Summer schools could be a “bad bet” and may be seen as “punishment” by poor pupils, heads have warned in new research published today.
The idea of learning over the summer holidays has been tabled as a way to help disadvantaged pupils “catch-up”, with a new study by The Centre for Education and Youth showing that as of last Friday, UK pupils will have missed 13 per cent of the school year due to closures on March 20.
Teach First, the education charity, said last week a national summer school to minimise the “growing attainment gap whilst children are out of schools” could be launched in late summer if social distancing rules allowed, or be phased into the next academic year.
The message can’t be… ‘you are disadvantaged so we want you to give up your holidays and work on your English and Maths’
However, the CfEY report says evidence on the impact of summer schools is “mixed” and that it should be considered “carefully” in light of the unprecedented coronavirus outbreak.
While there is evidence to suggest they can drive academic progress, it will depend on what approach is taken, CfEY says.
The Education Endowment Foundation (EEF) reported earlier this year, before the outbreak, that on average, summer schools can result in two months of additional progress, though this mainly relates to literacy.
Also, it noted that intensive, well-resourced provision, led by experienced teachers and involving small groups or one-to-one tuition is the most effective, and can lead to up to four months additional progress.
However, some studies comparing programmes provided at different time-points found it did not make a difference whether interventions took place during summer or after school in term-time.
The report also notes that the two key challenges for providing summer schools are ensuring the intended children attend and managing demands on staff.
A poll for the charity by Teacher Tapp found six in ten teachers would be willing to work in a summer school – but most wanted overtime pay.
Meanwhile, school leaders who took part in the study had conflicting views of the benefits of holiday provision.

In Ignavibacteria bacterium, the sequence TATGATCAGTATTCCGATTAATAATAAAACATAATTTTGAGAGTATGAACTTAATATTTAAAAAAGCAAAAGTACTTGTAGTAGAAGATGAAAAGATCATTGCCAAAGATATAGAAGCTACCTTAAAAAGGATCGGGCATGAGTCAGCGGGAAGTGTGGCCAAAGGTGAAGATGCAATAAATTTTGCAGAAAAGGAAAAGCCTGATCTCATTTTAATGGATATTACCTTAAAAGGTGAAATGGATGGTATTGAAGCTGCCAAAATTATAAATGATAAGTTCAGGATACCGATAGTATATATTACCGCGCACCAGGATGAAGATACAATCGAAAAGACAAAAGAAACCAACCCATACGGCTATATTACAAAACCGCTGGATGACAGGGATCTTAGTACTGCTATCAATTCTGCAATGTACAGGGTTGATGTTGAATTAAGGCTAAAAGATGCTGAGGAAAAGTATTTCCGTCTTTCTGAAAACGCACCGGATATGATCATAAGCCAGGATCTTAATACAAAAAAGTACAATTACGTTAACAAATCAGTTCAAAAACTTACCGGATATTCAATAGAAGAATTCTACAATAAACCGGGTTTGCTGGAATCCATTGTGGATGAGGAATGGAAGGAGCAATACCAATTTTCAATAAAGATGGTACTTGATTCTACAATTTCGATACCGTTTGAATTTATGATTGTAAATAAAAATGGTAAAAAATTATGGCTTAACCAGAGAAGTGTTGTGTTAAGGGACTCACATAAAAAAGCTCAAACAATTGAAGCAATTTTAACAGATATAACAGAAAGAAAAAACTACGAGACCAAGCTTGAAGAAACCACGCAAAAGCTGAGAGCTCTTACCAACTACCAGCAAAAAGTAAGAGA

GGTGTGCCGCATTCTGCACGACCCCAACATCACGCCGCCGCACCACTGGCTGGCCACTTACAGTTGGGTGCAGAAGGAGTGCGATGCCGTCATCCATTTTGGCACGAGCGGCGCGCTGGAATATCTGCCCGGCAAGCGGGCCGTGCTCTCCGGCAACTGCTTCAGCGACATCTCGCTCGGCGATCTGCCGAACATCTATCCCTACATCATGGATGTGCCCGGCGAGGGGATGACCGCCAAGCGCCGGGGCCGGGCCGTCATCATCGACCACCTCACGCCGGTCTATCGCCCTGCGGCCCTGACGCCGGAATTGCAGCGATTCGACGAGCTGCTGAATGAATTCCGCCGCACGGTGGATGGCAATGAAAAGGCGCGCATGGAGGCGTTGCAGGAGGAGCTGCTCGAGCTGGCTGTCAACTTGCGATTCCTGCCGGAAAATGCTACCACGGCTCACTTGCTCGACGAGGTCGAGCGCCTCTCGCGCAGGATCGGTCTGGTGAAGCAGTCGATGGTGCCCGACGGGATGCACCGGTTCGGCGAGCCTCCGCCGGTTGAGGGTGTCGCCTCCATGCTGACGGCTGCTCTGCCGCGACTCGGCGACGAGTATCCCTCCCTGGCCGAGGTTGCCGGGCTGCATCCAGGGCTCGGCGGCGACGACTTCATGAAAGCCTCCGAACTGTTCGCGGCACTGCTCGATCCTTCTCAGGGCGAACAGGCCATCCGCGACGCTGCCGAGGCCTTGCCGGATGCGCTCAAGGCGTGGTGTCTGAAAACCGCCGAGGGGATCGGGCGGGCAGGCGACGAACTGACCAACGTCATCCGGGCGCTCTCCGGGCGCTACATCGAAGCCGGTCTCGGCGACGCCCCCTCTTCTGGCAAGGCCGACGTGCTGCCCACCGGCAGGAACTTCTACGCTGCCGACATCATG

Stuart Lock, CEO of Advantage Schools, is quoted in the report as saying he thinks a summer school is a “bad bet” and he “can’t see it working”.
“This is not the first time summer provision has been on the agenda and money was thrown at this in the past. The problem was that as well as being expensive, firstly, the most needy did not turn up and secondly, it didn’t work for those that did. That’s why it was scrapped.”
Rachel Snape, head teacher at Milton Road Primary School in Cambridge, added that “summer schools would feel like a punishment for an evil the children did not cause”.
Janice Allen, head teacher Falinge Park High School, in Rochdale, said a universal offer is important so academic catch up “doesn’t feel like a punishment by unfairly targeting more disadvantaged pupils”.
“The message can’t be… ‘you are disadvantaged so we want you to give up your holidays and work on your English and Maths’.”
However, David Thomas, principal at Jane Austen College in Norwich, said summer schools could play an important role and to get children on track. And Ed Vainker, executive principle at Reach Academy Feltham, said summer schools had been helpful for new secondary pupils in the past.
The CfEY recommends any summer school provision should focus on both academic outcomes and supporting pupils’ social and emotional wellbeing and that it should be a universal offer to all pupils, with efforts to reach out to priority pupils.
Also, special consideration should be given to pupils in transitioning years – Reception, Year 1, Year 7 and Year 12 – and that any government effort to roll out summer provision should include additional funding to pay staff and ensure learning is deliver inline with the report’s recommendations.